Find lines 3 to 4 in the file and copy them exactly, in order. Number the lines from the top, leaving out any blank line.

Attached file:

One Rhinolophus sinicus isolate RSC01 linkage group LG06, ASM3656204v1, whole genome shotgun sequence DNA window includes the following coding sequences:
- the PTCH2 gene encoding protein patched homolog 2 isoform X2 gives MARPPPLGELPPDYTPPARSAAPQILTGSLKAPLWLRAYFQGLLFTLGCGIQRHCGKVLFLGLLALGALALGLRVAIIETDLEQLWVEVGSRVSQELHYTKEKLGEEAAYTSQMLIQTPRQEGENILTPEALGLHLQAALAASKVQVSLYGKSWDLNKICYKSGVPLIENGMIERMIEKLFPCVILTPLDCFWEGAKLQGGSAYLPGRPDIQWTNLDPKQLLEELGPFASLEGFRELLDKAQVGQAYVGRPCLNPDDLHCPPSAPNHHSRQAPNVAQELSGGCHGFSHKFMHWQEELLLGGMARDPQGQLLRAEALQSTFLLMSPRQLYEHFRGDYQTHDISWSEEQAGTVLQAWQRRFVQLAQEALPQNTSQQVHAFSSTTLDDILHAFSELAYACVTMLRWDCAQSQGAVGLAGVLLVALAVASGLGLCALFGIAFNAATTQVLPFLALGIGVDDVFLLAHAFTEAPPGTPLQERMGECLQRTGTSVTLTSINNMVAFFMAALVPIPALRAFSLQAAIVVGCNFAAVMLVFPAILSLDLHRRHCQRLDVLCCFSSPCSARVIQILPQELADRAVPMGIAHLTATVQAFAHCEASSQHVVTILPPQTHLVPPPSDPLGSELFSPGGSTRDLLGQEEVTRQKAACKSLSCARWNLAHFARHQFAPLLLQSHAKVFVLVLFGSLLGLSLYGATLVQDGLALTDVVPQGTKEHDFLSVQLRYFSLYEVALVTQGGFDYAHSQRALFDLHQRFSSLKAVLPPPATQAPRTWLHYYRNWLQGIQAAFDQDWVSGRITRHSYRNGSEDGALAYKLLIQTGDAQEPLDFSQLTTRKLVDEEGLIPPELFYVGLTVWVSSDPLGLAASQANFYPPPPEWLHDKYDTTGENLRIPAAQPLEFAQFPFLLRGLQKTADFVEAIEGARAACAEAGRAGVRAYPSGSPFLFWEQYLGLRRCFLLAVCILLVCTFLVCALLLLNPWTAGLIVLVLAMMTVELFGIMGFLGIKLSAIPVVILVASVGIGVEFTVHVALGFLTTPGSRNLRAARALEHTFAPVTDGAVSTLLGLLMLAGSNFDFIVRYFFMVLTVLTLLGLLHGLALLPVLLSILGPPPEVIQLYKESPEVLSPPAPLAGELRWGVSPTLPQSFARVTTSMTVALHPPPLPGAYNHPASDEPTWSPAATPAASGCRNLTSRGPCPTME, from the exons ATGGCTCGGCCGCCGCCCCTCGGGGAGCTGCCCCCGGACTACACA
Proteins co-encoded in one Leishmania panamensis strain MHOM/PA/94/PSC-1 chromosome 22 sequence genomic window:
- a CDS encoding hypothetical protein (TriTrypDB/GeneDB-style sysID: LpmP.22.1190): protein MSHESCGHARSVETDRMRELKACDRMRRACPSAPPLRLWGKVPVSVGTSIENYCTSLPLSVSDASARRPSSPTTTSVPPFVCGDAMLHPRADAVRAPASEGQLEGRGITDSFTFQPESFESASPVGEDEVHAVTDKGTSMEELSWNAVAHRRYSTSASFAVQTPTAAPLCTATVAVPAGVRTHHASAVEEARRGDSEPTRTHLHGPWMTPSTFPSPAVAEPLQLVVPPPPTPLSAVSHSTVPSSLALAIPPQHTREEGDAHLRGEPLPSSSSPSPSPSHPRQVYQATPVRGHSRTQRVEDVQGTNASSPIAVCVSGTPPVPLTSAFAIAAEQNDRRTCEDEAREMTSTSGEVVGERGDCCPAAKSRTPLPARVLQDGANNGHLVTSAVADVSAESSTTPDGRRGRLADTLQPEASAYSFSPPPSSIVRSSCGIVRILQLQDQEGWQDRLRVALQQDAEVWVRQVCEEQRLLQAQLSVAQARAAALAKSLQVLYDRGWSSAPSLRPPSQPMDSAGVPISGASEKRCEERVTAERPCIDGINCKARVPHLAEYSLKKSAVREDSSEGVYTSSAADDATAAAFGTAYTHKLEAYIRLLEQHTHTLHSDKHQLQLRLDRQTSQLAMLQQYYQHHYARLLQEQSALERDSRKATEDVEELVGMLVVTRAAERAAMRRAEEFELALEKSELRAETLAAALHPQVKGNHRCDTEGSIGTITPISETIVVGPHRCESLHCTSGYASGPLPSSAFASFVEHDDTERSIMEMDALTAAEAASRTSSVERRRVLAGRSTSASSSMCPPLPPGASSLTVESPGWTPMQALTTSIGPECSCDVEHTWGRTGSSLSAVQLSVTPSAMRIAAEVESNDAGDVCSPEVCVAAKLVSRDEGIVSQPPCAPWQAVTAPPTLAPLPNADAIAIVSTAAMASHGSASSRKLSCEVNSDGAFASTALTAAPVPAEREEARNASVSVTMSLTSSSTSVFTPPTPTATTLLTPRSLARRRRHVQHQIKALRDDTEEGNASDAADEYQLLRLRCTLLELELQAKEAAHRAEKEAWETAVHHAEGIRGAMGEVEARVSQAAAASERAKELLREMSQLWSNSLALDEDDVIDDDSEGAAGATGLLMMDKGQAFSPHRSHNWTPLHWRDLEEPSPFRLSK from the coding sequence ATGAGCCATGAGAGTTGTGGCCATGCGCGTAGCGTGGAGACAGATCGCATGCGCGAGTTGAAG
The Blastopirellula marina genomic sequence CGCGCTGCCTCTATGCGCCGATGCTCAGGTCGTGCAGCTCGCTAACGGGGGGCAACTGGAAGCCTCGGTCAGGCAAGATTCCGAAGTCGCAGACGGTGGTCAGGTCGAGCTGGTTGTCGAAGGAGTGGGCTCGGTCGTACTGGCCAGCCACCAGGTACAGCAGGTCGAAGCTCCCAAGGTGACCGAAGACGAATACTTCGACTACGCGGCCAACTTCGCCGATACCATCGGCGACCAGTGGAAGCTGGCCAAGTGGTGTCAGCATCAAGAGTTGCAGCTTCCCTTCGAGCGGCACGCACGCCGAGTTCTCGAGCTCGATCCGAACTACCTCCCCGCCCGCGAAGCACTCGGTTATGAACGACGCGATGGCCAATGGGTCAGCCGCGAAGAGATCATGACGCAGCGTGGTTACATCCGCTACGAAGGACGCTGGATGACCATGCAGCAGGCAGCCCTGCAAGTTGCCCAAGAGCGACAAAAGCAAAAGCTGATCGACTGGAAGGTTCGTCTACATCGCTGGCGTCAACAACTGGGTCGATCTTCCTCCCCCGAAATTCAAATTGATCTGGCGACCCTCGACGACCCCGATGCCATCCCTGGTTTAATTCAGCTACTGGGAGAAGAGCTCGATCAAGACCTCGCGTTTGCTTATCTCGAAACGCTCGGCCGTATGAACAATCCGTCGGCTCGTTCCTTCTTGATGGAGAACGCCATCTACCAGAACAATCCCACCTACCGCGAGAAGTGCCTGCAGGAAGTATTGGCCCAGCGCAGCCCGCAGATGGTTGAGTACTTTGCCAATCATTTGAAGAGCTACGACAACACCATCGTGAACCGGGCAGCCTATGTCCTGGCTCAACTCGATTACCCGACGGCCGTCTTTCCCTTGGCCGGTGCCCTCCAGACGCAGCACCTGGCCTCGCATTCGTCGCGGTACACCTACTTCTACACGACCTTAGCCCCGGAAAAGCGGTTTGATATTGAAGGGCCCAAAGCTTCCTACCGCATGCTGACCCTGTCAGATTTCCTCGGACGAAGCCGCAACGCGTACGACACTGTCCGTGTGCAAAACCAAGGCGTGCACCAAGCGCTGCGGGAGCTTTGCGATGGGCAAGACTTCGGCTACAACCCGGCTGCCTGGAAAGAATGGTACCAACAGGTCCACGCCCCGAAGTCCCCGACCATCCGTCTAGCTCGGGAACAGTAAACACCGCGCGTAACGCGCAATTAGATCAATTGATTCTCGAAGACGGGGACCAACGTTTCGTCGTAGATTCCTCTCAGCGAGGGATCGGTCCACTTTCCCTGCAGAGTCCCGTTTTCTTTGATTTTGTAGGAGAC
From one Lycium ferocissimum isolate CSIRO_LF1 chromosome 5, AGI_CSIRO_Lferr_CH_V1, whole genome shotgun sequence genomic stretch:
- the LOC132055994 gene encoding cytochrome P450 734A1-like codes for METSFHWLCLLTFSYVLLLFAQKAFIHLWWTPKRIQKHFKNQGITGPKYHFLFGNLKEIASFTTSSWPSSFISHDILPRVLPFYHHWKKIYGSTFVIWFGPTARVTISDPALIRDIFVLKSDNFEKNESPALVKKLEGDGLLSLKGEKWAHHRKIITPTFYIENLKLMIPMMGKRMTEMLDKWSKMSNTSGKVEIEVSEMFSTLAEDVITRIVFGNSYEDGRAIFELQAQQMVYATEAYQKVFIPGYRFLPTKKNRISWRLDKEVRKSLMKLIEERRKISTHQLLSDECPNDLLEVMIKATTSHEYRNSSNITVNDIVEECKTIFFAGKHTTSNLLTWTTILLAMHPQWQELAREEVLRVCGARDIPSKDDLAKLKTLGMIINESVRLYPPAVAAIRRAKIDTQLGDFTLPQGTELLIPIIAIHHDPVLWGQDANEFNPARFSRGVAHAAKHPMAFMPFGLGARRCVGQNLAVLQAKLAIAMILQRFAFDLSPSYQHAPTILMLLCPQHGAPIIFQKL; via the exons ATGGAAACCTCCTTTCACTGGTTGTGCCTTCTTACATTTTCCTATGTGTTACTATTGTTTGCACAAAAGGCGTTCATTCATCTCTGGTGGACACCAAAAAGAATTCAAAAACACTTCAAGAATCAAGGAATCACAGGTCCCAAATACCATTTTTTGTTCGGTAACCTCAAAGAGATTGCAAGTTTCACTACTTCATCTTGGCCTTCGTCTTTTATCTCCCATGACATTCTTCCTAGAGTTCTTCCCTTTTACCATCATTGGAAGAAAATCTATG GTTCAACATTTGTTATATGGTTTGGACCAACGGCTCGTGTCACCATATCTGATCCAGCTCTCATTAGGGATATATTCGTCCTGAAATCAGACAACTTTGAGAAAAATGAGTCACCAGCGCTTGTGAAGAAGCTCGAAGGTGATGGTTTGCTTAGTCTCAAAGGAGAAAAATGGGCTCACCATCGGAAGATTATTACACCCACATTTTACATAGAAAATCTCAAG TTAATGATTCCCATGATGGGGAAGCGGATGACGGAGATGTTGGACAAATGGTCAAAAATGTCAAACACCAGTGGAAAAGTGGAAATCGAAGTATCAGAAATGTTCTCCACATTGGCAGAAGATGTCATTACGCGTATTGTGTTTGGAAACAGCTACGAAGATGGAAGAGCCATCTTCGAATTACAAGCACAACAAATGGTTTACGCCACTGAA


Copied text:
Proteins co-encoded in one Leishmania panamensis strain MHOM/PA/94/PSC-1 chromosome 22 sequence genomic window:
- a CDS encoding hypothetical protein (TriTrypDB/GeneDB-style sysID: LpmP.22.1190): protein MSHESCGHARSVETDRMRELKACDRMRRACPSAPPLRLWGKVPVSVGTSIENYCTSLPLSVSDASARRPSSPTTTSVPPFVCGDAMLHPRADAVRAPASEGQLEGRGITDSFTFQPESFESASPVGEDEVHAVTDKGTSMEELSWNAVAHRRYSTSASFAVQTPTAAPLCTATVAVPAGVRTHHASAVEEARRGDSEPTRTHLHGPWMTPSTFPSPAVAEPLQLVVPPPPTPLSAVSHSTVPSSLALAIPPQHTREEGDAHLRGEPLPSSSSPSPSPSHPRQVYQATPVRGHSRTQRVEDVQGTNASSPIAVCVSGTPPVPLTSAFAIAAEQNDRRTCEDEAREMTSTSGEVVGERGDCCPAAKSRTPLPARVLQDGANNGHLVTSAVADVSAESSTTPDGRRGRLADTLQPEASAYSFSPPPSSIVRSSCGIVRILQLQDQEGWQDRLRVALQQDAEVWVRQVCEEQRLLQAQLSVAQARAAALAKSLQVLYDRGWSSAPSLRPPSQPMDSAGVPISGASEKRCEERVTAERPCIDGINCKARVPHLAEYSLKKSAVREDSSEGVYTSSAADDATAAAFGTAYTHKLEAYIRLLEQHTHTLHSDKHQLQLRLDRQTSQLAMLQQYYQHHYARLLQEQSALERDSRKATEDVEELVGMLVVTRAAERAAMRRAEEFELALEKSELRAETLAAALHPQVKGNHRCDTEGSIGTITPISETIVVGPHRCESLHCTSGYASGPLPSSAFASFVEHDDTERSIMEMDALTAAEAASRTSSVERRRVLAGRSTSASSSMCPPLPPGASSLTVESPGWTPMQALTTSIGPECSCDVEHTWGRTGSSLSAVQLSVTPSAMRIAAEVESNDAGDVCSPEVCVAAKLVSRDEGIVSQPPCAPWQAVTAPPTLAPLPNADAIAIVSTAAMASHGSASSRKLSCEVNSDGAFASTALTAAPVPAEREEARNASVSVTMSLTSSSTSVFTPPTPTATTLLTPRSLARRRRHVQHQIKALRDDTEEGNASDAADEYQLLRLRCTLLELELQAKEAAHRAEKEAWETAVHHAEGIRGAMGEVEARVSQAAAASERAKELLREMSQLWSNSLALDEDDVIDDDSEGAAGATGLLMMDKGQAFSPHRSHNWTPLHWRDLEEPSPFRLSK from the coding sequence ATGAGCCATGAGAGTTGTGGCCATGCGCGTAGCGTGGAGACAGATCGCATGCGCGAGTTGAAG